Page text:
In October 1873, Freifrau von Heldburg, the wife of Duke Georg II of Saxony-Meiningen, invited her former piano teacher Hans von Bülow to Meiningen to perform his famed interpretation of Beethoven's sonatas for her and the duke. Two months later, around Christmas of 1873, he was once again a guest at Meiningen Castle and conducted the Court Orchestra for the first time.
After Hans von Bülow became Meiningen's Hofkapellmeister in 1880, the Court Orchestra entered its most successful phase, developing into one of Europe's elite ensembles under Bülow's Reform of the Symphonic Concert. Together with Georg II, reigning Duke since 1866, Bülow brought influential composers such as Richard Wagner and Johannes Brahms to the court for collaborative projects. The premiere of Brahms' 4th Symphony, for example, took place in Meiningen. Under Bülow's baton, the orchestra began traveling extensively after 1881, playing a total of 200 public concerts throughout Germany and in many other European countries. Brahms himself conducted the orchestra on several occasions during this time, as well as accompanying the ensemble on their Rhineland Tour of 1885.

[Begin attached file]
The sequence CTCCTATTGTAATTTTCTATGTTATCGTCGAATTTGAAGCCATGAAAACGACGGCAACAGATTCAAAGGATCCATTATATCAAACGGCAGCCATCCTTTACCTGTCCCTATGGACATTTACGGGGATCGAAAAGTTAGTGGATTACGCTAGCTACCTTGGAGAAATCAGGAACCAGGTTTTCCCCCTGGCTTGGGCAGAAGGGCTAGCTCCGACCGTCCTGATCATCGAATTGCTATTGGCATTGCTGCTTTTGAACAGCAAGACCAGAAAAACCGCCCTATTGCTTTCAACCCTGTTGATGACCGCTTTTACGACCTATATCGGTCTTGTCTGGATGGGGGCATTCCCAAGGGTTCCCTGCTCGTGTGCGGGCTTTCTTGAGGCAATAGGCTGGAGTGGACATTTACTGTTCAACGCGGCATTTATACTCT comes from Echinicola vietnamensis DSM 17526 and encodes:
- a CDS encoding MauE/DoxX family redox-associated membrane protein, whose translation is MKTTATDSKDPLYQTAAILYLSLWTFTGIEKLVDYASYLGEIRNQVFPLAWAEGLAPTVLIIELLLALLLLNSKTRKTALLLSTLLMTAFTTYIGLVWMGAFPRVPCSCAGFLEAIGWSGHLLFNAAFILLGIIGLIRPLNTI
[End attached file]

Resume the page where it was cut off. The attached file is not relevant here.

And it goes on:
In 1885, when Hans von Bülow accepted a position in Hamburg and simultaneously became chief conductor of the Berlin Philharmonic Orchestra, 21-year old Richard Strauss took over the baton in Meiningen. He was followed by Fritz Steinbach (1886–1903) and Wilhelm Berger (1903-1911), who continued Bülow's tradition, taking the orchestra on tour through Holland, Switzerland, Denmark, England and Bohemia.